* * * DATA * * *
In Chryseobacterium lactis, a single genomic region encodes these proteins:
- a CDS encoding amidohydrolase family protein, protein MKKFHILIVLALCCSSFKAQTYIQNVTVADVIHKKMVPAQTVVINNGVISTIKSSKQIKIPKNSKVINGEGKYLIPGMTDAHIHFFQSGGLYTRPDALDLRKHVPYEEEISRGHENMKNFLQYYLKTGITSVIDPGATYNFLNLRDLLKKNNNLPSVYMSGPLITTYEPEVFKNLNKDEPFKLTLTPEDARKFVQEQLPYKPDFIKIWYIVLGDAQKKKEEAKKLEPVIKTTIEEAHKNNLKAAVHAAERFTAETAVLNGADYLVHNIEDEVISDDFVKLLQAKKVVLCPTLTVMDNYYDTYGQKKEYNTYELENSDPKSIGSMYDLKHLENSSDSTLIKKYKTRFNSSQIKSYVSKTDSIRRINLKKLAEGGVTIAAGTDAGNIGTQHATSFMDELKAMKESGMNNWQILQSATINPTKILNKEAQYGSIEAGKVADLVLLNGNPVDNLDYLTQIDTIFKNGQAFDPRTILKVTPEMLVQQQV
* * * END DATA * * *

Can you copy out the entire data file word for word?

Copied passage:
In Chryseobacterium lactis, a single genomic region encodes these proteins:
- a CDS encoding amidohydrolase family protein, protein MKKFHILIVLALCCSSFKAQTYIQNVTVADVIHKKMVPAQTVVINNGVISTIKSSKQIKIPKNSKVINGEGKYLIPGMTDAHIHFFQSGGLYTRPDALDLRKHVPYEEEISRGHENMKNFLQYYLKTGITSVIDPGATYNFLNLRDLLKKNNNLPSVYMSGPLITTYEPEVFKNLNKDEPFKLTLTPEDARKFVQEQLPYKPDFIKIWYIVLGDAQKKKEEAKKLEPVIKTTIEEAHKNNLKAAVHAAERFTAETAVLNGADYLVHNIEDEVISDDFVKLLQAKKVVLCPTLTVMDNYYDTYGQKKEYNTYELENSDPKSIGSMYDLKHLENSSDSTLIKKYKTRFNSSQIKSYVSKTDSIRRINLKKLAEGGVTIAAGTDAGNIGTQHATSFMDELKAMKESGMNNWQILQSATINPTKILNKEAQYGSIEAGKVADLVLLNGNPVDNLDYLTQIDTIFKNGQAFDPRTILKVTPEMLVQQQV